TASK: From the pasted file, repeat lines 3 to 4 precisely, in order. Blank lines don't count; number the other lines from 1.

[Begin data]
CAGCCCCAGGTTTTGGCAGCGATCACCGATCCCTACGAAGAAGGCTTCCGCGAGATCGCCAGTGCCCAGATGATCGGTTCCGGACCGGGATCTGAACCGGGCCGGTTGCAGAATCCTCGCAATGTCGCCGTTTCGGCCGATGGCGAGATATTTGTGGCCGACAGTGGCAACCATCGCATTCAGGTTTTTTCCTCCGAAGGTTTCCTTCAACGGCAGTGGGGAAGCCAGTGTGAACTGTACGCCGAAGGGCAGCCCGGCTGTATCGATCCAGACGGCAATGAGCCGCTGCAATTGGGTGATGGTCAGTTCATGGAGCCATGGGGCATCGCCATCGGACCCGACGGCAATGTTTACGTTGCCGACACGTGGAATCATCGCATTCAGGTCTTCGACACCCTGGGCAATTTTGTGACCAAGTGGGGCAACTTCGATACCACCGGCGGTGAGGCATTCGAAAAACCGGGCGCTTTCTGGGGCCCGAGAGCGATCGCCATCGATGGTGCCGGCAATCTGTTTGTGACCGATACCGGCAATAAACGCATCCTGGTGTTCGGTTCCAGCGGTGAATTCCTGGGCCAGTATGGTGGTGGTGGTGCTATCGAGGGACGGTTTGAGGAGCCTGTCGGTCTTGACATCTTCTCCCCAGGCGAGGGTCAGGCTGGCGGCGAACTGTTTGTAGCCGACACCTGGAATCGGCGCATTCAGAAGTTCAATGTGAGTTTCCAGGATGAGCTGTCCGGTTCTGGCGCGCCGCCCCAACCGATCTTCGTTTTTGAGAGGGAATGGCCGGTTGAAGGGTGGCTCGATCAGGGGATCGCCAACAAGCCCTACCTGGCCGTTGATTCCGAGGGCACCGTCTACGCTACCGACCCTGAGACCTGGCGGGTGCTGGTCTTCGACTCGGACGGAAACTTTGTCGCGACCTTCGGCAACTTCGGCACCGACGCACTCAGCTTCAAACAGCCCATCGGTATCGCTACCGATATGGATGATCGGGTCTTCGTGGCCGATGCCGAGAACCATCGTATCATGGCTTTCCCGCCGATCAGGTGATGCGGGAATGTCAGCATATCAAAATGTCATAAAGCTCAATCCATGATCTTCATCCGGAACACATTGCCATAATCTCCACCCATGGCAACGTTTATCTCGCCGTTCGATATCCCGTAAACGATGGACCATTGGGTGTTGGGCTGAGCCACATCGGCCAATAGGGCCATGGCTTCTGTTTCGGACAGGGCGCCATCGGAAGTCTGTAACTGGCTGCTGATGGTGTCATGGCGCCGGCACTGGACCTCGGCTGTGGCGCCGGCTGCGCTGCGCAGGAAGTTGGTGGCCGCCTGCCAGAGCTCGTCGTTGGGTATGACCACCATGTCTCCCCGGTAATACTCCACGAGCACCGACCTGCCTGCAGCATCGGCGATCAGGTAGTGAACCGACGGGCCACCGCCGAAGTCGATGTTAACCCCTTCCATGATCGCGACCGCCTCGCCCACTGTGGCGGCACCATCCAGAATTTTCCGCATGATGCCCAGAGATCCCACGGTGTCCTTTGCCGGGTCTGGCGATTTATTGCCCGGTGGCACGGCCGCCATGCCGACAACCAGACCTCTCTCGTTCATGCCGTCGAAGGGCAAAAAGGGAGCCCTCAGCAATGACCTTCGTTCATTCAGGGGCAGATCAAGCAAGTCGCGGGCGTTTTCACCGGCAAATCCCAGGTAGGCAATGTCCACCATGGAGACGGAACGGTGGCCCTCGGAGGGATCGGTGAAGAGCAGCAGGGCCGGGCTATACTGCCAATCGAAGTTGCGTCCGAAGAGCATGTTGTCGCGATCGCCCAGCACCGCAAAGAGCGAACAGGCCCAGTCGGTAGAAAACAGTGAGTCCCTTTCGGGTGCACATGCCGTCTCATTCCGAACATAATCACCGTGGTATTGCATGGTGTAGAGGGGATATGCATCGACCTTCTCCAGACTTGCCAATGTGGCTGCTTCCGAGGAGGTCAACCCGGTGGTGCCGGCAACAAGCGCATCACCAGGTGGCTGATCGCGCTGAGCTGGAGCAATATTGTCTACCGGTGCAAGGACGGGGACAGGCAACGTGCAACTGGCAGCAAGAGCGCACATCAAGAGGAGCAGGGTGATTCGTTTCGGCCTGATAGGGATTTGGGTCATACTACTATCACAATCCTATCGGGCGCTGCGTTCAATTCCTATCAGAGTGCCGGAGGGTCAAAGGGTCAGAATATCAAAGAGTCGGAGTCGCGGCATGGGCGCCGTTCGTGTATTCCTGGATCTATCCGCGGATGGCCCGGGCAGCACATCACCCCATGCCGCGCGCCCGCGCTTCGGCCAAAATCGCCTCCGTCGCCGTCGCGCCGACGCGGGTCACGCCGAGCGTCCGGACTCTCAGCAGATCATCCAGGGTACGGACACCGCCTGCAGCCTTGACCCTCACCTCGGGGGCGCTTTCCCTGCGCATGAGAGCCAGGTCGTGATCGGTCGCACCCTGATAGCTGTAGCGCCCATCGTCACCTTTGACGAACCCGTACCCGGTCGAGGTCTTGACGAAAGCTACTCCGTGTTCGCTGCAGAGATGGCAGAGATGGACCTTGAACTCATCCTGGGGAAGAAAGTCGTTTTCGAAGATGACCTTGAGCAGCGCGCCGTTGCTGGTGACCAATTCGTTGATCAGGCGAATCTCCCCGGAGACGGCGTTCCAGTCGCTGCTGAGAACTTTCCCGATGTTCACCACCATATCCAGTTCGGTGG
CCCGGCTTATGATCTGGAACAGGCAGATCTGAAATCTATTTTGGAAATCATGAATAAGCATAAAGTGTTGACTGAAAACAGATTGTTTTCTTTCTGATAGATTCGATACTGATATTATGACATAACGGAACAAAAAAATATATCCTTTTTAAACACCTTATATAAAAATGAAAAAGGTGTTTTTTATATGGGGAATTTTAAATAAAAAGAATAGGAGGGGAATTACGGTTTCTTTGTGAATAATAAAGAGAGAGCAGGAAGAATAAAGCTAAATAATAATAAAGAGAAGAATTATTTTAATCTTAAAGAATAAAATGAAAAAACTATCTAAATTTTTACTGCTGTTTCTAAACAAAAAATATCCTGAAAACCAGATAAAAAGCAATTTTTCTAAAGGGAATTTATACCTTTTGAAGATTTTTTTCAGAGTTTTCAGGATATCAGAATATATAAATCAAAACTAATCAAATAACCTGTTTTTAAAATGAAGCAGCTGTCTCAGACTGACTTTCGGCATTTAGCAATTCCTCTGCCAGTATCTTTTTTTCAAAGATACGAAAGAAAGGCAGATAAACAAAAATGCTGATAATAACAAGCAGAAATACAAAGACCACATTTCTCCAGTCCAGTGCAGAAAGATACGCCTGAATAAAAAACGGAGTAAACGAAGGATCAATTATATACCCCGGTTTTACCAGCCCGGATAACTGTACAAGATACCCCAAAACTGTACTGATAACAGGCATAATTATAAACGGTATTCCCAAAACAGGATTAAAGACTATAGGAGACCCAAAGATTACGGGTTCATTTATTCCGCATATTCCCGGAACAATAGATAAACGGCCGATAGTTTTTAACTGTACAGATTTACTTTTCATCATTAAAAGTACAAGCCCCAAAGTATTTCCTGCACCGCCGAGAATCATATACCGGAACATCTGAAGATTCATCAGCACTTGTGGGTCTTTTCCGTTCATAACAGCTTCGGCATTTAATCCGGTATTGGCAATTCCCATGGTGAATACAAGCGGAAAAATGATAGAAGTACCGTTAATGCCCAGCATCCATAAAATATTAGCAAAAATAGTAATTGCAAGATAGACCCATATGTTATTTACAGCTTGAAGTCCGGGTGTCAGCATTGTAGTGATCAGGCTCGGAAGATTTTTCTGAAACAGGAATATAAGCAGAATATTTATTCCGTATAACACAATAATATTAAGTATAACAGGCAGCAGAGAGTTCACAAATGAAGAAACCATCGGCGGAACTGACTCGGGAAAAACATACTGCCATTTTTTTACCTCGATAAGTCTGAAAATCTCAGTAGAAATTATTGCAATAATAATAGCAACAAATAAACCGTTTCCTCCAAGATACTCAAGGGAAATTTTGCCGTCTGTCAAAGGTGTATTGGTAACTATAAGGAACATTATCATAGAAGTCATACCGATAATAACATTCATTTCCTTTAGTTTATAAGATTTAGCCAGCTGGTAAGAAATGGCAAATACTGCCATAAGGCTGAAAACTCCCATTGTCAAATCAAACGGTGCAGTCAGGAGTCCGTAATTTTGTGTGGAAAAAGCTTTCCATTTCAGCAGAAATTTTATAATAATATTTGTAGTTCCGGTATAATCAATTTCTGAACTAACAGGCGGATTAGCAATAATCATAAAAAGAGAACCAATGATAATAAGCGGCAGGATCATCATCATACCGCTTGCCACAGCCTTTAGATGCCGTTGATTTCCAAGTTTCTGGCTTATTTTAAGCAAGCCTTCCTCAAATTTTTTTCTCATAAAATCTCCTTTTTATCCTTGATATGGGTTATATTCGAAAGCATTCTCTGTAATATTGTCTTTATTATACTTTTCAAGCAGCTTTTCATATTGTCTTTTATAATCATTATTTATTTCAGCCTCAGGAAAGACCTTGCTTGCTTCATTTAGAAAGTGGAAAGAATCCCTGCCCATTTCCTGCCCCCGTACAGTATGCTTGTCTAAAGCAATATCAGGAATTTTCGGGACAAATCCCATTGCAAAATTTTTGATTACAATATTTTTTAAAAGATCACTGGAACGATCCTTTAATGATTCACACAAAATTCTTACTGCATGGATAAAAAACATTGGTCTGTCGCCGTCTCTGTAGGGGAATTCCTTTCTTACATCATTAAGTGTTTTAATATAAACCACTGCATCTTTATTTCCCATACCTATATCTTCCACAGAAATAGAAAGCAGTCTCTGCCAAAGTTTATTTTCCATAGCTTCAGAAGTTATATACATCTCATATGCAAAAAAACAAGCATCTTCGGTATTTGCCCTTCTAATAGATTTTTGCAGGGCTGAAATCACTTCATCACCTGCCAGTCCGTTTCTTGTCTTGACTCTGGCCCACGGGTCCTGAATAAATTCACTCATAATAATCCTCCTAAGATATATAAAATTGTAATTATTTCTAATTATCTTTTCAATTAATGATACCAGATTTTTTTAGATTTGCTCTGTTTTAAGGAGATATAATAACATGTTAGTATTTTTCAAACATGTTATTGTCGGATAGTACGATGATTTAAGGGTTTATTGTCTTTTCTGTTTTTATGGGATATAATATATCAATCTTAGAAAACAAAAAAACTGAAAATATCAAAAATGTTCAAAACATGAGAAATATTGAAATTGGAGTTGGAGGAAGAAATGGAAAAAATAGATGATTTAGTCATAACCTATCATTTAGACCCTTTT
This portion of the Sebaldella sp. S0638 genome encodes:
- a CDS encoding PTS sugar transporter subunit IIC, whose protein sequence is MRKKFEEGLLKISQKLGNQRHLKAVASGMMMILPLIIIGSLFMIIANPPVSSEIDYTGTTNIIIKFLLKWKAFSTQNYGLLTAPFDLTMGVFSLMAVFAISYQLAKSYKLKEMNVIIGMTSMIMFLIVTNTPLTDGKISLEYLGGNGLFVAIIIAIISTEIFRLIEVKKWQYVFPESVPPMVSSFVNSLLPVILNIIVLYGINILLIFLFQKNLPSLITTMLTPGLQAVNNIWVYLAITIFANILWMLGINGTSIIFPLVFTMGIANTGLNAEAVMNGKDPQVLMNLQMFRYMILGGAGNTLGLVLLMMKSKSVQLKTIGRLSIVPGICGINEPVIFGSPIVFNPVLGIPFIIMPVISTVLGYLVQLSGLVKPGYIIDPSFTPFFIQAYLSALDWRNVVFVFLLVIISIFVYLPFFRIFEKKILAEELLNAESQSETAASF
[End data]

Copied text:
This portion of the Sebaldella sp. S0638 genome encodes:
- a CDS encoding PTS sugar transporter subunit IIC, whose protein sequence is MRKKFEEGLLKISQKLGNQRHLKAVASGMMMILPLIIIGSLFMIIANPPVSSEIDYTGTTNIIIKFLLKWKAFSTQNYGLLTAPFDLTMGVFSLMAVFAISYQLAKSYKLKEMNVIIGMTSMIMFLIVTNTPLTDGKISLEYLGGNGLFVAIIIAIISTEIFRLIEVKKWQYVFPESVPPMVSSFVNSLLPVILNIIVLYGINILLIFLFQKNLPSLITTMLTPGLQAVNNIWVYLAITIFANILWMLGINGTSIIFPLVFTMGIANTGLNAEAVMNGKDPQVLMNLQMFRYMILGGAGNTLGLVLLMMKSKSVQLKTIGRLSIVPGICGINEPVIFGSPIVFNPVLGIPFIIMPVISTVLGYLVQLSGLVKPGYIIDPSFTPFFIQAYLSALDWRNVVFVFLLVIISIFVYLPFFRIFEKKILAEELLNAESQSETAASF